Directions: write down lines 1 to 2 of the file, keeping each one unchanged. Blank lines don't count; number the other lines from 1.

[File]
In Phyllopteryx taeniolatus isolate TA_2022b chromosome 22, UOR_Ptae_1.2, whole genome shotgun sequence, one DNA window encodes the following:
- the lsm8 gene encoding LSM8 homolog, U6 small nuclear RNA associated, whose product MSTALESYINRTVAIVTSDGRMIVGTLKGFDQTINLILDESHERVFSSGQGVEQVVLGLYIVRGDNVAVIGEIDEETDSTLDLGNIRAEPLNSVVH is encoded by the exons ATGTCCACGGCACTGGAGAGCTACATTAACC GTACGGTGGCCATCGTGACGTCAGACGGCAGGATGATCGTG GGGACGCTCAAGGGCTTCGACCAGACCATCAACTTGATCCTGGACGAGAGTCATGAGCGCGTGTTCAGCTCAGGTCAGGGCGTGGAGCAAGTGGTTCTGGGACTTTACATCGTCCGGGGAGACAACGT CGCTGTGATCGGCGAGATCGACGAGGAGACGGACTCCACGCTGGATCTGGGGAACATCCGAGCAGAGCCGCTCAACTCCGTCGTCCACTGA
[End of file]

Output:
In Phyllopteryx taeniolatus isolate TA_2022b chromosome 22, UOR_Ptae_1.2, whole genome shotgun sequence, one DNA window encodes the following:
- the lsm8 gene encoding LSM8 homolog, U6 small nuclear RNA associated, whose product MSTALESYINRTVAIVTSDGRMIVGTLKGFDQTINLILDESHERVFSSGQGVEQVVLGLYIVRGDNVAVIGEIDEETDSTLDLGNIRAEPLNSVVH is encoded by the exons ATGTCCACGGCACTGGAGAGCTACATTAACC GTACGGTGGCCATCGTGACGTCAGACGGCAGGATGATCGTG GGGACGCTCAAGGGCTTCGACCAGACCATCAACTTGATCCTGGACGAGAGTCATGAGCGCGTGTTCAGCTCAGGTCAGGGCGTGGAGCAAGTGGTTCTGGGACTTTACATCGTCCGGGGAGACAACGT CGCTGTGATCGGCGAGATCGACGAGGAGACGGACTCCACGCTGGATCTGGGGAACATCCGAGCAGAGCCGCTCAACTCCGTCGTCCACTGA